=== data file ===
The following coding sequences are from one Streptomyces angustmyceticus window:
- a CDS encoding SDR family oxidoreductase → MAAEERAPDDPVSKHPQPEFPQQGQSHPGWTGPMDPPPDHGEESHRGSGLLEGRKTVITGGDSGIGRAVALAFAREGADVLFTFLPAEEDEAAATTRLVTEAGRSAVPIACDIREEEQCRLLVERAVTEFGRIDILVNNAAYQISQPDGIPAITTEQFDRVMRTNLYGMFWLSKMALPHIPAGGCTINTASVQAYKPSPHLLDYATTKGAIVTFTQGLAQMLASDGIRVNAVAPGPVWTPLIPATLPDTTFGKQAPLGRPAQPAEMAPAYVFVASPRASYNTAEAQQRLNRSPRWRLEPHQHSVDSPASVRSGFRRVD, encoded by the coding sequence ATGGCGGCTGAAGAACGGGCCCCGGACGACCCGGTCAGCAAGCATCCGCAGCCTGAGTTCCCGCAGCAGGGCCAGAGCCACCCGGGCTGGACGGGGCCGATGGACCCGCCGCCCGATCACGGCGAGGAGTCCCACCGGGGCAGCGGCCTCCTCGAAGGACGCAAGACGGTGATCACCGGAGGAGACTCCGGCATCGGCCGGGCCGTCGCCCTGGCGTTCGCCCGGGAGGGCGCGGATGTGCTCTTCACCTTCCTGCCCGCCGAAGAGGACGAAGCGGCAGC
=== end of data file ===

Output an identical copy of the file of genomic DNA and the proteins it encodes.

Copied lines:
The following coding sequences are from one Streptomyces angustmyceticus window:
- a CDS encoding SDR family oxidoreductase → MAAEERAPDDPVSKHPQPEFPQQGQSHPGWTGPMDPPPDHGEESHRGSGLLEGRKTVITGGDSGIGRAVALAFAREGADVLFTFLPAEEDEAAATTRLVTEAGRSAVPIACDIREEEQCRLLVERAVTEFGRIDILVNNAAYQISQPDGIPAITTEQFDRVMRTNLYGMFWLSKMALPHIPAGGCTINTASVQAYKPSPHLLDYATTKGAIVTFTQGLAQMLASDGIRVNAVAPGPVWTPLIPATLPDTTFGKQAPLGRPAQPAEMAPAYVFVASPRASYNTAEAQQRLNRSPRWRLEPHQHSVDSPASVRSGFRRVD, encoded by the coding sequence ATGGCGGCTGAAGAACGGGCCCCGGACGACCCGGTCAGCAAGCATCCGCAGCCTGAGTTCCCGCAGCAGGGCCAGAGCCACCCGGGCTGGACGGGGCCGATGGACCCGCCGCCCGATCACGGCGAGGAGTCCCACCGGGGCAGCGGCCTCCTCGAAGGACGCAAGACGGTGATCACCGGAGGAGACTCCGGCATCGGCCGGGCCGTCGCCCTGGCGTTCGCCCGGGAGGGCGCGGATGTGCTCTTCACCTTCCTGCCCGCCGAAGAGGACGAAGCGGCAGC